Mike Seiman, CEO & Chairman, Digital Remedy
Technology has been at the core of our business from the very beginning. After operating in digital advertising and media for 20 years, the seemingly dramatic changes we have faced between then and now, have in reality, simply been improvements and evolutions of existing technologies that were already in place—one opportunity yielding another. With each twist and turn the industry has faced, one thing has remained constant: the ongoing relationship between humans and technology.
In its infancy, advertising was a completely linear medium; it was tangible and physical. Yet, technology has been at the forefront of the industry since its very birth, enhancing the ability for an advertiser to reach a consumer. Newspaper, as an example, has evolved from a linear medium to a completely digital medium. In the early days, distribution, printing, ad placement, and sales were all physical. Today, technology has led to automation of every aspect of the Newspaper business from payments, to ad sales, placements, and even reporting (farewell tear-sheets), dramatically impacting the field and the future of media as a whole.
Even the birth of the internet included linear transactions: disk drives with creative assets, the ad space was sold through telephone conversations, mail, and payments were made through manual checks. Ads were “manually” placed and removed from webpages as a flight launched and completed. The physical, human element ever present.
Media and advertising industries evolved, as did the technology that allowed for rapid automation. Ad servers and CRMs were created to track and schedule the running of ads, channels such as search, social, and video developed and matured into stronger outlets that advertisers could leverage to get media in front of consumers. Today, we see linear advancing in OTT, with audio and digital out-of-home not far behind.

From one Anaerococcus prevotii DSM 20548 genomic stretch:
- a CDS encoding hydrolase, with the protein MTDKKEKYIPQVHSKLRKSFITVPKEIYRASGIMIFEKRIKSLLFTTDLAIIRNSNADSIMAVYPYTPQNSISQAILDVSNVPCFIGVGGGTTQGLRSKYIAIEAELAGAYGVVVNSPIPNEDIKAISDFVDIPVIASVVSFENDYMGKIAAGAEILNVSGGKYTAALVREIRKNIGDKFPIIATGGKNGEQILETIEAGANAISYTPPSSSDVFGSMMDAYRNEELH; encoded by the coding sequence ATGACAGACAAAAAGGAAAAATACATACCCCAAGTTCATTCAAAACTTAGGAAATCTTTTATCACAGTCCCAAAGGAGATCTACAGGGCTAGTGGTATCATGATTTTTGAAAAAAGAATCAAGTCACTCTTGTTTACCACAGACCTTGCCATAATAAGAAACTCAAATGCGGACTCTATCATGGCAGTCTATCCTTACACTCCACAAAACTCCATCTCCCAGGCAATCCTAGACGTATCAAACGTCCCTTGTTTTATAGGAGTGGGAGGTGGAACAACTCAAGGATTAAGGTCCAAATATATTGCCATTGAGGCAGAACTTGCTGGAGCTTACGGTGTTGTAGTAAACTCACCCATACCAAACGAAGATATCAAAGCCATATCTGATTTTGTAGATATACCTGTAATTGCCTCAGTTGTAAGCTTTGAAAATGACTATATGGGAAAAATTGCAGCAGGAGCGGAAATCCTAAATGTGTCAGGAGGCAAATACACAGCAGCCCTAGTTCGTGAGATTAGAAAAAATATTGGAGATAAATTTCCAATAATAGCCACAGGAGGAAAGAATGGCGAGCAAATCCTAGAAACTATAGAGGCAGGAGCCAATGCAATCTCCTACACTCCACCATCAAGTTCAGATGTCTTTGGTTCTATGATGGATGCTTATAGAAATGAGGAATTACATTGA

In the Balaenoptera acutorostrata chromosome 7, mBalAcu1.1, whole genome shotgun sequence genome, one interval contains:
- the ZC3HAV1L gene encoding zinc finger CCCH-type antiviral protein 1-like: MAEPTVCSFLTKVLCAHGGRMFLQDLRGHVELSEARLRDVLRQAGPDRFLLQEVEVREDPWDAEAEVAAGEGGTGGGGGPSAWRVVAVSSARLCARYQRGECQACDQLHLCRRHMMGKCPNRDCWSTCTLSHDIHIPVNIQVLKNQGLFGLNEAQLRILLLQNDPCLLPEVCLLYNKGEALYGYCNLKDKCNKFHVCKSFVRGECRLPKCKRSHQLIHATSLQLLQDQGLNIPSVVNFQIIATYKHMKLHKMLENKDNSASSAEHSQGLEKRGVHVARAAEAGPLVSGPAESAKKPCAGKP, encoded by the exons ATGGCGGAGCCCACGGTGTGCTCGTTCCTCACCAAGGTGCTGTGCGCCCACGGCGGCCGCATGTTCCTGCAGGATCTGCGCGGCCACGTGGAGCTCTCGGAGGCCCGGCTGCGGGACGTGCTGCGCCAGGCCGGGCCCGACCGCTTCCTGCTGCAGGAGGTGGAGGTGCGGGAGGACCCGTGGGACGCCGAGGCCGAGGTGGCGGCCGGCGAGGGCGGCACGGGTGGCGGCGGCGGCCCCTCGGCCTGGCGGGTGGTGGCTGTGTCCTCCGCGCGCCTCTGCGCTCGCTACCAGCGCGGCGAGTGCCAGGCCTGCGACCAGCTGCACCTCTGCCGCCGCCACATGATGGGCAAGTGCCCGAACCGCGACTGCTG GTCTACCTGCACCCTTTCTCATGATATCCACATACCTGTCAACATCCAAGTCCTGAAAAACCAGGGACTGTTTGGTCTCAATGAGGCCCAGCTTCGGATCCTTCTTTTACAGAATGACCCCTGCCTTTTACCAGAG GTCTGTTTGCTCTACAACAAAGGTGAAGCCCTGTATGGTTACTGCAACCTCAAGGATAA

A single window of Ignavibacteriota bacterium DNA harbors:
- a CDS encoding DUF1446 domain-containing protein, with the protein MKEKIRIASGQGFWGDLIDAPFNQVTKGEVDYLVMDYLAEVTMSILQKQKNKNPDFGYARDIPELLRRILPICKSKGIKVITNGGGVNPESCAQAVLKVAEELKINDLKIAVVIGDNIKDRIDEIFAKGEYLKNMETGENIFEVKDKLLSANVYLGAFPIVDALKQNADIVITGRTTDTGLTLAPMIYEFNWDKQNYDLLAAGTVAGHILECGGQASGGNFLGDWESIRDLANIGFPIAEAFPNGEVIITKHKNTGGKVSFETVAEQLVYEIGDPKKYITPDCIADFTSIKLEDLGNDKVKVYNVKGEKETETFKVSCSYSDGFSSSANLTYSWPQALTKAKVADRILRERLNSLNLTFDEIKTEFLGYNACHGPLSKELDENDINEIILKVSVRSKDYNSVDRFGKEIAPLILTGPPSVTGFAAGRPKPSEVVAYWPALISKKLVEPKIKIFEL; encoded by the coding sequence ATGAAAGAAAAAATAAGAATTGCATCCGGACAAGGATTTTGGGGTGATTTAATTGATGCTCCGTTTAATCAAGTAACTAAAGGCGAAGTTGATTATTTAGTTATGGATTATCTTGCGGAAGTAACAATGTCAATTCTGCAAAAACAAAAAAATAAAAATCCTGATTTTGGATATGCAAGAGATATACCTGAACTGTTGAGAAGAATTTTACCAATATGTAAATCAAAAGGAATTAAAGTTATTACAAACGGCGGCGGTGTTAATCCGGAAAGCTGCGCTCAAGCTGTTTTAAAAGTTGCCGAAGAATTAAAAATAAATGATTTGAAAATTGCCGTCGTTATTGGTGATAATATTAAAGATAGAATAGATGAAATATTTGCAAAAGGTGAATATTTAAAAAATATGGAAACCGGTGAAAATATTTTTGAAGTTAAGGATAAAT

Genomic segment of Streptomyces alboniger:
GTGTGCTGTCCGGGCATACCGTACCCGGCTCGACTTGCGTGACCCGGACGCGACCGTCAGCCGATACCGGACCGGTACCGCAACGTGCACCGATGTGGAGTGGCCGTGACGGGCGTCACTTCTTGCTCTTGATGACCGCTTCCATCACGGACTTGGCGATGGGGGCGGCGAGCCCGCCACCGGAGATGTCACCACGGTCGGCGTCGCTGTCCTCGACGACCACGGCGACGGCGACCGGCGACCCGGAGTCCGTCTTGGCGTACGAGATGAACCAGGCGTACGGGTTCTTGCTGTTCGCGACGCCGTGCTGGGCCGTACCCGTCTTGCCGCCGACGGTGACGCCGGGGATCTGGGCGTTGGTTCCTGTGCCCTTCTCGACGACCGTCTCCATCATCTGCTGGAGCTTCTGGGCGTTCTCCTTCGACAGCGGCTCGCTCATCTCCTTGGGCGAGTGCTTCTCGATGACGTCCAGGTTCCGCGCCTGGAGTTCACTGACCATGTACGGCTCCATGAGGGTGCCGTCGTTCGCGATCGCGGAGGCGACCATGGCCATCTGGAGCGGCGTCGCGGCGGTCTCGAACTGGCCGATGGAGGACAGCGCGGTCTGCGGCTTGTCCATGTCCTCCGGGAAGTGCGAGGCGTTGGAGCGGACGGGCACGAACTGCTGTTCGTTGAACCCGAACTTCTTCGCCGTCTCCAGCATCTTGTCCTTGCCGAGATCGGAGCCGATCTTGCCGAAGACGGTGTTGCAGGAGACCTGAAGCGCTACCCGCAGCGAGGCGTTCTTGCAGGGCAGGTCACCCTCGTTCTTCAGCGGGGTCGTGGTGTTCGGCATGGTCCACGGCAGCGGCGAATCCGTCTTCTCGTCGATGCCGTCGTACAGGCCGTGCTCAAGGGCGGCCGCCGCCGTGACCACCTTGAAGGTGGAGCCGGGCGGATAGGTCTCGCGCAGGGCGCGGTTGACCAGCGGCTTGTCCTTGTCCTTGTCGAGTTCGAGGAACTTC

Technology has woven itself into the creation and development of each new medium, outlet, and ad format. When individuals identify opportunities within the market, they leverage technology to not only bring it to life, but to automate and mature the process to successfully deliver to the masses. As the industry progresses, we can only assume that more and more advancements will be created through both linear and digital assets, automating the entirety of the process and yielding tremendous amounts of data along the way.
It is clear that we are moving towards a world where one day the advertiser will be able to tell a machine the type of person they wish to sell to, their age, demographic, interests, and more. They will identify the type of product they have, and their margin on that product, and at the click of a button, the machine will identify the exact plan of action (media plan included) for the advertiser. From the type of advertising they should do, the execution tactics, how much they should spend, and what the ROI will be.
I’m sure this both scares and elates people in the industry. I for one, am excited about what the future will hold and the role we will play in that future. While the changes may be coming at a quicker pace than ever before in the previous 20 years, they were always there, consistently evolving humans, technology, and the relationship they share in the advertising space along the way.
About the Author: Mike Seiman is the CEO & Chairman of Digital Remedy, a digital media solutions company leading the tech-enabled marketing space he co-founded while still a college student at Hofstra University in the early 2000s. The company has grown quickly and is now a major player within the crowded digital advertising landscape. The rapid growth of Digital Remedy, formerly CPXi led to its inclusion on Inc. Magazine’s list of fastest-growing privately-held advertising/marketing companies in 2008, 2009, 2010 and 2014. Mike was selected as a semi-finalist in Ernst & Young’s Entrepreneur of the Year initiative in 2010 and 2013 and as a finalist in 2009 and 2014. In his free time, Mike serves on the Board of Trustees of his alma mater, Hofstra University. He also focuses on numerous philanthropic initiatives including sitting on the boards of the H.E.S. (Hebrew Educational Society non-profit community center) and Children International, where he spearheaded the development of community centers in both Guayaquil, Ecuador in 2010 and Barranquilla, Colombia in 2014.
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